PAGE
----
LIGHT-CURED ACRYLIC LIQUID AND POWDER APPLICATION
Step 1. Sanitize your client’s hands and nails. Apply primer with a primer pen application or a primer brush. Let the primer dry to a chalky white; if it does not dry to a chalky white, re-prime.
Step 2. Apply nail forms to all 10 nails. The forms should fit under the free edge and follow the contour of the nails. Do not apply the form too tightly under the free edge because this will create a gap between the form and the free edge.
Step 3. Pour the liquid and your powder into two separate dappen dishes. (Star says its liquid can be used with any of its Flash Silica Sculpting powders. NSI’s light-cured liquid and powder must be used together to work properly. Halpern explains that NSI’s light-cured powder has a specific particle size to properly absorb the light-cured liquid so that there is complete polymerization.) Dip your brush in the liquid and wipe on a paper towel.
Note: The manufacturer’s recommend ratio for liquid-to-powder is very important to remember when working with this system. With Star’s Ultimate Lyte the ratio is 2 parts liquid to 1 part powder; NSI’s is 1 part liquid to 3 parts powder-very dry.
Step 4. Redip the brush in the liquid and gently wipe your brush. The more you wipe it, the less liquid the brush will hold and the less powder it will pick up. The size of the ball will depend on the area of the nail and how lightly you pull the brush across the powder. In zone sculpting, there are four areas to the nail that you will sculpt on.
Step 5. Zone 1, the free edge, will be the driest zone, so you will need to remove excess monomer by wiping the brush against your dappen dish. Apply a dry-consistency ball of powder to the free edge.
The dry consistency will make it easier to sculpt the free edge; make sure the product is dry enough to hold and shape, but not so dry that it will fall off the form. With the belly of the brush, pat, form, and work the powder into the desired shape. Make sure the formed nail does not go past the width of the natural nail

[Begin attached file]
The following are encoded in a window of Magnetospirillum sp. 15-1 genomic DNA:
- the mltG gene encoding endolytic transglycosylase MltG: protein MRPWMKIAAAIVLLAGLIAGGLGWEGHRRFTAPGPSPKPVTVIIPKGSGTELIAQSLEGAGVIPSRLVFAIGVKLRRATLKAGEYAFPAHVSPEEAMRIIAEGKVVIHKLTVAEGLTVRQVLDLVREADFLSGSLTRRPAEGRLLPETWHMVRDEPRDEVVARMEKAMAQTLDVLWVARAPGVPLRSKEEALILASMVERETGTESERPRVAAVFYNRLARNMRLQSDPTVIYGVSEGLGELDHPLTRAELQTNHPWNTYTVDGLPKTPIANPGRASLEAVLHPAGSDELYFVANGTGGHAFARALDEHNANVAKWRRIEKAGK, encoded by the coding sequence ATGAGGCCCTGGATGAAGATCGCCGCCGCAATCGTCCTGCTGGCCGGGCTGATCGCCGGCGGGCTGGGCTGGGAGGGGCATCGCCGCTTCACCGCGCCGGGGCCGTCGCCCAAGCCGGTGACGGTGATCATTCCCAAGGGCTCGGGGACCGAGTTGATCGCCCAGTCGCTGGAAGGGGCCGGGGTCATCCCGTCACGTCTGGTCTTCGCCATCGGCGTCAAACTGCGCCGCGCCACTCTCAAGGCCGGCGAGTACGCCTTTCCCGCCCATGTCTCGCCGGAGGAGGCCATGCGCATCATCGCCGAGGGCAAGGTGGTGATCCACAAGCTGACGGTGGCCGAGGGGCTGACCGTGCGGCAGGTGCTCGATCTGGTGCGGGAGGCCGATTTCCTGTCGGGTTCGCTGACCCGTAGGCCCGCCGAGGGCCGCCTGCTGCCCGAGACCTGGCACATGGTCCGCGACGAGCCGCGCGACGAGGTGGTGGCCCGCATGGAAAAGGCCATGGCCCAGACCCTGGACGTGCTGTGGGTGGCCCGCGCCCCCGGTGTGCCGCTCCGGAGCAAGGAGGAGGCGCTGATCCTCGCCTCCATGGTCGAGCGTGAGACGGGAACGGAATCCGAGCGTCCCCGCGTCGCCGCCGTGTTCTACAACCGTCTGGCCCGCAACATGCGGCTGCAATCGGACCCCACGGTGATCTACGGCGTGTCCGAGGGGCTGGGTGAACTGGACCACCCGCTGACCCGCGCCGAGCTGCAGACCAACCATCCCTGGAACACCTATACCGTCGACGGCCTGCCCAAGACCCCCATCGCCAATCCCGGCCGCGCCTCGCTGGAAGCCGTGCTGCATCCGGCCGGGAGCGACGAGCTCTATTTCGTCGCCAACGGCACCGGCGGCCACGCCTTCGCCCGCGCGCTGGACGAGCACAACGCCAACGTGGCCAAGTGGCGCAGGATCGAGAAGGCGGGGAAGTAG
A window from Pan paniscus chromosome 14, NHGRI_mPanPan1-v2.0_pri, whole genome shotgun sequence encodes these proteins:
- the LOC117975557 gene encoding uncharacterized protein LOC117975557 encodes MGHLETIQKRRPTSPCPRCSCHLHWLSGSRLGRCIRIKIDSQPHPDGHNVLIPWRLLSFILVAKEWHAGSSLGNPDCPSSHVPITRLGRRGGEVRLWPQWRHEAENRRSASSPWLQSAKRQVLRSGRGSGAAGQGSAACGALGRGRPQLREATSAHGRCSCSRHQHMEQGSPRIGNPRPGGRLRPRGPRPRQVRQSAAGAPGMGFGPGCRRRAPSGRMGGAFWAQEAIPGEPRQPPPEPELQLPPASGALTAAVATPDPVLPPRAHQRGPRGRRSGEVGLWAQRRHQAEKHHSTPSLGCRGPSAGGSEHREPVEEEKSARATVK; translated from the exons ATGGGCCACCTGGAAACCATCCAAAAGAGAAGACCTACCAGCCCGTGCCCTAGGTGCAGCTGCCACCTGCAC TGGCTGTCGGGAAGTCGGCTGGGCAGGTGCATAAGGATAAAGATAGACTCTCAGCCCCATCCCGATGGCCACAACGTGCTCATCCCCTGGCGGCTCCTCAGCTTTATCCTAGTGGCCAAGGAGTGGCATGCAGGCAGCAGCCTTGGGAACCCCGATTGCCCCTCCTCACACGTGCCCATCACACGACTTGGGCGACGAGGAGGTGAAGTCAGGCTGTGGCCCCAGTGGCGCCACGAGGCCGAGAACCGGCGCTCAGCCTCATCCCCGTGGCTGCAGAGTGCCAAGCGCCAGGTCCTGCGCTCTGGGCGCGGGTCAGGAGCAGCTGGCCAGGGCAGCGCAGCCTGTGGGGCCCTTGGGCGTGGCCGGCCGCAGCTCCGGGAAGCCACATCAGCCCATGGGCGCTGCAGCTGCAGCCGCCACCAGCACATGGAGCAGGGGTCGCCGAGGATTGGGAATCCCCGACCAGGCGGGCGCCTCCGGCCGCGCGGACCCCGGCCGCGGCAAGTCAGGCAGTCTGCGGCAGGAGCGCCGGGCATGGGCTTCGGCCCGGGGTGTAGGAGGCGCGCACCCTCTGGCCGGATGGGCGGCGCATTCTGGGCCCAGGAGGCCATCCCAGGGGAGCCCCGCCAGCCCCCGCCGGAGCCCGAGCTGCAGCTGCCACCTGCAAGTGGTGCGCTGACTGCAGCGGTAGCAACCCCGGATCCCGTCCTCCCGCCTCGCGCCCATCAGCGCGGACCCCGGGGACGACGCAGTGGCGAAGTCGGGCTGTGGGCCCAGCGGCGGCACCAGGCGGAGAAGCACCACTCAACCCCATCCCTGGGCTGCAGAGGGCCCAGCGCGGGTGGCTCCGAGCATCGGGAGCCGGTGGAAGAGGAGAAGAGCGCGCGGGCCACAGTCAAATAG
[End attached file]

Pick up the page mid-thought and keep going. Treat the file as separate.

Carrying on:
Step 6. Wipe the brush on a paper towel before redipping in the liquid to prevent any contamination of the liquid.
Step 7. Zone 2, behind Zone 1: Apply a smaller, medium/dry-consistency ball of product behind Zone 1. Work, form, and shape the ball from side-to-side, covering the natural nail, then stroke it out.
Step 8. Zone 3: This ball should be wet to ensure maximum retention and flexibility. Redip the brush in the liquid and pick up another small, very wet-consistency ball and apply it near the cuticle area (not too close-placing product too close to the cuticle area may cause lifting). Then draw the excess toward the free edge; stroke the remaining product from the cuticle area toward the free edge to blend.
Step 9. Zone 4: Redip the brush in the liquid and pick up another small, wet-consistency ball and apply it to the stress area. Brush from the cuticle area to the free edge. This will give additional flexibility to the stress area.
Curve for two minutes under the UV light. Make sure your client’s knuckles are flat so that the nails are cured properly at all angles. Remove the forms and place the hands palms up under the light to cure the underneath of the nails for an additional 2-3 minutes.
Step 10. After curing for two minutes, a slightly moist seal will appear on the nail. This seal reduces airborne dust. Simply slough it off:
- Using a 180-grit file, begin by sloughing the entire nail to remove the seal.
- Shape and define the free edge the same file.
- Perfect the cuticle area.
- Using a buffing block, remove scratches and finish the nail.
- Use a tri-sided buffer to bring the nail to a high-gloss shine.